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State of the States 2010 — The Role of Policy in Clean Energy Market Transformation

NREL's State of the States 2010 analysis provides further understanding about how policy interacts with the development of the clean energy market. It quantifies the connection between a broad array of energy efficiency and renewable energy policies and actual energy savings and increases in renewable resource development.

NREL produced the State of the States 2010 analysis under its Clean Energy Policy Analyses project.

Key Findings

The State of the States 2010 analysis draws broad conclusions about how to establish state policies that positively impact the development of clean energy markets.

  • Policy alone does not explain variability in state clean energy growth. When other variables—population, electricity price, and number of years a policy is in place—are incorporated into the models, the results better explained the variation among state clean energy development.


  • Programs tailored to the specific needs of the technology may be more beneficial to renewable energy development. Currently, state clean energy policies are more targeted at influencing the resource development of wind and solar than biomass and geothermal. Therefore, even if state policies broadly apply across renewable energy technologies, they may not meet the development needs of all technologies. For example, a rebate program with a capacity limit of 5 kilowatts may be available to geothermal project developers, but because electricity generation from geothermal resources is commonly on a multi-megawatt scale, the rebate program may not provide enough of an incentive to drive development.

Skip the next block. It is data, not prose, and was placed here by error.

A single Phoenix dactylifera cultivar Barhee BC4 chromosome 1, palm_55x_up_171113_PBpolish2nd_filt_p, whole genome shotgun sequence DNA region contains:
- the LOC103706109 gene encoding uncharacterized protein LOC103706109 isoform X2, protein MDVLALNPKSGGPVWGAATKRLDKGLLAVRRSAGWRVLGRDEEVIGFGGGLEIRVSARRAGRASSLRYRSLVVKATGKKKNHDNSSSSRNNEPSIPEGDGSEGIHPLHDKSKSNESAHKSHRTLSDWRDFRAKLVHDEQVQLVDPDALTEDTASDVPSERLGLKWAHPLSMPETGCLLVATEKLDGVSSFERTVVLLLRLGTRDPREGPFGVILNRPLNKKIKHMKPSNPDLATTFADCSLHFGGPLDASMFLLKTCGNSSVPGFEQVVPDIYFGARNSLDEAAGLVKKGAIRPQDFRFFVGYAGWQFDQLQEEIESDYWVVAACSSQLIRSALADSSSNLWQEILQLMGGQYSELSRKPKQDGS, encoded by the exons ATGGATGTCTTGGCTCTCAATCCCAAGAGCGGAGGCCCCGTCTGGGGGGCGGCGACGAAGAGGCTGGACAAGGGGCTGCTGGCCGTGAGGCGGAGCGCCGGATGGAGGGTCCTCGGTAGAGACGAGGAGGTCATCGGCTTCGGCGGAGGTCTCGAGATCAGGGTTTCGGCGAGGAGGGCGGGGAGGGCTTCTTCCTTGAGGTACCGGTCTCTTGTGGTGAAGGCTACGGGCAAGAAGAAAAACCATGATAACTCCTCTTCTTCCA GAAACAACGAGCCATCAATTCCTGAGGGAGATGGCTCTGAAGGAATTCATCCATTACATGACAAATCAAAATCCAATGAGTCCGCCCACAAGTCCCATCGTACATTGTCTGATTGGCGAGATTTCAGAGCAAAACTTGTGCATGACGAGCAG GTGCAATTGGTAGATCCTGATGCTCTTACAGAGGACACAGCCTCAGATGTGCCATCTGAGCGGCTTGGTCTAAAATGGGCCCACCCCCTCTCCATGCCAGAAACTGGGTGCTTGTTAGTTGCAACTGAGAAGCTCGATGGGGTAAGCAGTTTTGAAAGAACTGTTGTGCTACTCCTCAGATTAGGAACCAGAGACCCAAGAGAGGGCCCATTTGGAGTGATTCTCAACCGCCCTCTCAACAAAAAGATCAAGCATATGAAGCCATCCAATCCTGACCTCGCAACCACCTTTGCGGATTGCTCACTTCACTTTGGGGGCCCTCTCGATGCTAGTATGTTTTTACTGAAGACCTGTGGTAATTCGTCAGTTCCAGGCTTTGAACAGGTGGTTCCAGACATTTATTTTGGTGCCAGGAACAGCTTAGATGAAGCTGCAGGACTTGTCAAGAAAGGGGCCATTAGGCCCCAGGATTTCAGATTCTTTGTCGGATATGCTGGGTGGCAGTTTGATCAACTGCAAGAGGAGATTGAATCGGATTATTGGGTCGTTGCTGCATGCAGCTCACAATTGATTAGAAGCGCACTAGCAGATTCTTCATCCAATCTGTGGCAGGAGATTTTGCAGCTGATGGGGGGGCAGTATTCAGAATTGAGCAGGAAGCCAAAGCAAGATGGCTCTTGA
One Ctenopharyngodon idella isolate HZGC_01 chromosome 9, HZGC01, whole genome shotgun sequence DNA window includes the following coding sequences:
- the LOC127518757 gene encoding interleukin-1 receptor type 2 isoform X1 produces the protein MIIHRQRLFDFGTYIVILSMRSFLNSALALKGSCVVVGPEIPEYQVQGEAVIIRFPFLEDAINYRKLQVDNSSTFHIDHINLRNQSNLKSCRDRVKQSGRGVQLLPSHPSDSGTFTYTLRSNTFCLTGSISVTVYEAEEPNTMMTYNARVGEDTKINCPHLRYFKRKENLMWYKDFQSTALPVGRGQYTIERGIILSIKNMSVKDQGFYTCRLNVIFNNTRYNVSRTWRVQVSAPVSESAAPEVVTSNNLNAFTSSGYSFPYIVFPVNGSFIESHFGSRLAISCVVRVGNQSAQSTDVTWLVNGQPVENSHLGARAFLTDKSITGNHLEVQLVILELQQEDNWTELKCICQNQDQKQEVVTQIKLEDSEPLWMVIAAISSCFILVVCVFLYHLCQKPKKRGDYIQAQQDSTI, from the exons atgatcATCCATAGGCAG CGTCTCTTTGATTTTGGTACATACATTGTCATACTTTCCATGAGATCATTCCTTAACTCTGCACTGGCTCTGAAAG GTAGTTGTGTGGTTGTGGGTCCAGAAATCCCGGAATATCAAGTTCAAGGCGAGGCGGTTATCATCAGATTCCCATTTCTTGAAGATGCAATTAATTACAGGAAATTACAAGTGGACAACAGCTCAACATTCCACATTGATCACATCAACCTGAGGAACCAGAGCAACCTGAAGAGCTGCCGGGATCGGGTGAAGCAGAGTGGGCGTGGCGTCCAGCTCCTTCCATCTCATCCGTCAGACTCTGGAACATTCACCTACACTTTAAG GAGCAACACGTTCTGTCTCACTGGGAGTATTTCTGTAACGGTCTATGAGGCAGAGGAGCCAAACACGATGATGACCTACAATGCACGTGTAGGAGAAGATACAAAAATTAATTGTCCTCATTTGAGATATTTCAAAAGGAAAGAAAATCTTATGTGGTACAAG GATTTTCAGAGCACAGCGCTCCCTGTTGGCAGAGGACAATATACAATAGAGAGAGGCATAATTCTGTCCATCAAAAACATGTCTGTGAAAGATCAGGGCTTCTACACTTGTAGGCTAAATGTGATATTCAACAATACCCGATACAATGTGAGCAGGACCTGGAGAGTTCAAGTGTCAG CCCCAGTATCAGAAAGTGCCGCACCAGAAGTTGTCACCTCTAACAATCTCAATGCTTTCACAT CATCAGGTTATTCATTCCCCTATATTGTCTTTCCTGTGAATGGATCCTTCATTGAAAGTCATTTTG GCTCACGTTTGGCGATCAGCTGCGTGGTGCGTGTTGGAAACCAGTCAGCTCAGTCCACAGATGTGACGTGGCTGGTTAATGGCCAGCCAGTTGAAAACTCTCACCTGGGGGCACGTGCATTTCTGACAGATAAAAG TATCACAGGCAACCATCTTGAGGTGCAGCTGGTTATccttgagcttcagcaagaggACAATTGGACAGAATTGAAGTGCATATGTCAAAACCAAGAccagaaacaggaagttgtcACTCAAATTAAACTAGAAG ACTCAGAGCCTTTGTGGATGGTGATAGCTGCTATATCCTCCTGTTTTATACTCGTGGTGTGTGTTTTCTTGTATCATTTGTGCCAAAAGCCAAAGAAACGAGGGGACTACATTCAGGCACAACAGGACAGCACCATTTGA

• State policymakers that implement a suite of policies may be more effective at driving clean energy development than those that choose a single or small number of mechanisms. For example, a wide variety of policies contributes to photovoltaic development across states. These policies, along with non-policy factors explain variation among states in wind growth. This may indicate that the specific policies in place are less important than the grouping of policies.


  • Policies are more connected with clean energy development the longer they are in place. This indicates policy longevity is an important aspect of effectiveness. Furthermore, due to more intensive construction requirements for geothermal and biomass projects, a longer study period may be needed to quantify policy impacts on the development of these technologies.

For more information, see the full report, State of the States 2010: The Role of Policy in Clean Energy Market Transformation.

Related Information

The following NREL analyses track the progress of clean energy development within the states: